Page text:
How to Survive a Meteor Strike, According To Science

In our day to day lives, sometimes it’s hard to remember
that we live on a planet that’s just a tiny speck in
the vastness of space. And, that as we sit here, we’re
vulnerable to asteroid strikes. They’re big, they’re fast, and they could really mess up
whatever they smash into. Remember what happened
to the dinosaurs? Nothing good. Survival wasn’t easy after the asteroid
that struck Earth 65 million years ago. Is it possible to survive an asteroid strike? Well, there is some good news, There are about 600,000 asteroids
shooting through our solar system. Of these, about 200 of them have a
diameter bigger than 100 km (62 miles). Asteroids are made of rock,
or metal, or a combination of both. Most asteroids orbit the sun
between Jupiter and Mars in an area called the Asteroid Belt. Many scientists currently theorize
that asteroids are Jupiter’s fault. You see, the asteroids were supposed
to gravitate together to form a planet. But Jupiter’s gravity was too
strong for them to do it. If they were to combine
to form a planet, in a process called accretion, the asteroid planet
would be fairly small, about half the size of Earth’s moon. Some asteroids are comets that have
lost their ice along their journey. All that’s left of these
ancient comets is rock. When a chunk of metal or
rock breaks off of an asteroid, It’s called a meteoroid, and on average, a meteoroid
about the size of a car falls into Earth’s atmosphere every year. It turns into a cool, or terrifying fireball, depending on how close you are. Luckily, most meteoroids burn up
before they reach the ground. We’re not always lucky, though. An asteroid about 150 meters wide exploded over Siberia and
caused a lot of damage to an area with a radius of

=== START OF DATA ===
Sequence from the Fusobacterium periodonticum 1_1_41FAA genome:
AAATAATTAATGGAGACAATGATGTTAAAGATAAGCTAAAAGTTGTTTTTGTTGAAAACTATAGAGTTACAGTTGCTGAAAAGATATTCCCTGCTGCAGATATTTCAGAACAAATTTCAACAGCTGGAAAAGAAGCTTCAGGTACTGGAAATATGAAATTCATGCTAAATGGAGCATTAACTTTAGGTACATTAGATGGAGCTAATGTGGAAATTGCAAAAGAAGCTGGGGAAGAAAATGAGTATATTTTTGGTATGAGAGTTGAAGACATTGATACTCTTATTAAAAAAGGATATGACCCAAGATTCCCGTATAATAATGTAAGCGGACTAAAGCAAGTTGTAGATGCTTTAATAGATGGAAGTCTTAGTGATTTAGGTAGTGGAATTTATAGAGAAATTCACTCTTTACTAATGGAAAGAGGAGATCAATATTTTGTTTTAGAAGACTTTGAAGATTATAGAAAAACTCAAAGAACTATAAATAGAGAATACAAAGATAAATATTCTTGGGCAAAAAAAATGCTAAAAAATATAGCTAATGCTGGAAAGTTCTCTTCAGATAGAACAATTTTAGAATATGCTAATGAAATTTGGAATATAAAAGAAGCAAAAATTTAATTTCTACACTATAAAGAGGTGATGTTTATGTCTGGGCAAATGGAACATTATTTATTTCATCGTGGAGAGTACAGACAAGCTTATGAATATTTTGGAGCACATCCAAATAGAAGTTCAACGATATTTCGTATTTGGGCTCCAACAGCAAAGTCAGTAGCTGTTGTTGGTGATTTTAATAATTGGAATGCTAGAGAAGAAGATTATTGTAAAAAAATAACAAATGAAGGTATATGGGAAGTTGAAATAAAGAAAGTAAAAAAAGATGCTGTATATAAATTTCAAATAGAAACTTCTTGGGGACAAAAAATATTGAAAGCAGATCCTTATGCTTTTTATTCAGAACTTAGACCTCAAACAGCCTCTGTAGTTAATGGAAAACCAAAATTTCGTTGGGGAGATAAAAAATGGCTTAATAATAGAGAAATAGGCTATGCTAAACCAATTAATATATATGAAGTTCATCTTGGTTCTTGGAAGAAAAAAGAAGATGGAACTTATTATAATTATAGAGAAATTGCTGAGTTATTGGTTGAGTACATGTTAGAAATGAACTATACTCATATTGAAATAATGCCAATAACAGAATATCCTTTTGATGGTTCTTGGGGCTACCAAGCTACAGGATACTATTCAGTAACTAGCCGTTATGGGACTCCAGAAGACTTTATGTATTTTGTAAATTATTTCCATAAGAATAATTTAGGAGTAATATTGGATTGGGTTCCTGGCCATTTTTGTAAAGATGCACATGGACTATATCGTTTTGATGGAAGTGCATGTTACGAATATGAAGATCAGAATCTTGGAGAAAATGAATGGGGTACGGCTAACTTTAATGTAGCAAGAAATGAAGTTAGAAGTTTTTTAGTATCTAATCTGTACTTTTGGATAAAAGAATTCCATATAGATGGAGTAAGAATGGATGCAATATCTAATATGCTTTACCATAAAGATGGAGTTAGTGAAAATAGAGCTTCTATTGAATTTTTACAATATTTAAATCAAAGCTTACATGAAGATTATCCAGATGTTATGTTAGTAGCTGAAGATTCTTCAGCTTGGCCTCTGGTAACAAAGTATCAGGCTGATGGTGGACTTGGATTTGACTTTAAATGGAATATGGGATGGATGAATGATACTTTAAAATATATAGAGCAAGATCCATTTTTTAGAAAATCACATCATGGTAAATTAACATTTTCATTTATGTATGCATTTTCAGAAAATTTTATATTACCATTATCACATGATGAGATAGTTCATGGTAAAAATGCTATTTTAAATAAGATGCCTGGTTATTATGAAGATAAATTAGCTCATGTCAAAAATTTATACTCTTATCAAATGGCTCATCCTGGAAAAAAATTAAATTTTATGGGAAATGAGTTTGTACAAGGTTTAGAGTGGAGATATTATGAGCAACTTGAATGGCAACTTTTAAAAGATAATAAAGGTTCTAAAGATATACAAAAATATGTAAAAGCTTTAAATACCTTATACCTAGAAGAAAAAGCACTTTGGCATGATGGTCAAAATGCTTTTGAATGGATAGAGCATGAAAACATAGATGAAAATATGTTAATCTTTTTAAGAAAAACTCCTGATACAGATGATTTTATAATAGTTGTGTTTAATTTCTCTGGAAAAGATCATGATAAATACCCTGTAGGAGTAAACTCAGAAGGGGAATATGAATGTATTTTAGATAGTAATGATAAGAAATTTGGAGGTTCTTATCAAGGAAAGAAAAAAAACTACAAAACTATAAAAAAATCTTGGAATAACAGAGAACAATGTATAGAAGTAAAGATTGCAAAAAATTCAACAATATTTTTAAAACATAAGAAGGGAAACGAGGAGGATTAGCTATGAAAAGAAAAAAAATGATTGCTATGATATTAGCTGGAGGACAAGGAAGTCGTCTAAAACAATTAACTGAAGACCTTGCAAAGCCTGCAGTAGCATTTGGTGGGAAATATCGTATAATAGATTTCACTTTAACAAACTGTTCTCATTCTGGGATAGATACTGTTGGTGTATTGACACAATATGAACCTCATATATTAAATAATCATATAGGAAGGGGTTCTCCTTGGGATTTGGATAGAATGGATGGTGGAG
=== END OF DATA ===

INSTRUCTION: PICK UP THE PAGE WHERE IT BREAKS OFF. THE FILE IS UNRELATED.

hundreds of kilometers (100s of miles). This was called the Tunguska Effect, as it occured near the Tunguska
river in Russia in 1908. It wiped out 2,000 square km
(772 miles) of forest, exploding before it even hit the ground. Imagine the damage a
larger asteroid might cause, one that made contact with the Earth. The Tunguska area had the good
fortune of having zero human casualties, likely because it’s so sparsely populated. An explosion this big could have
completely destroyed a big city. Recently, scientists have studied
other such events, such as an asteroid impact that happened 800,000 years ago in Southeast Asia. This was a large enough explosion
to cause debris and dust to be spread all over Earth’s surface. Interestingly though, there was no crater, which would imply a Tunguska Event-
like explosion above the ground. The aftermath of this asteroid was
enough to block out the sun for years. The kilometer-sized asteroid
certainly affected us, but was hardly an extinction-level event. Both Tunguska and the Southeast
Asian asteroid give us hope. Our early human ancestors largely
survived these massive strikes, so modern humans with our
ever-improving technology and intelligence have an even
greater chance of surviving a huge asteroid exploding over us. Chances are, if an asteroid
enters our atmosphere, humans will survive just fine, according to Science.

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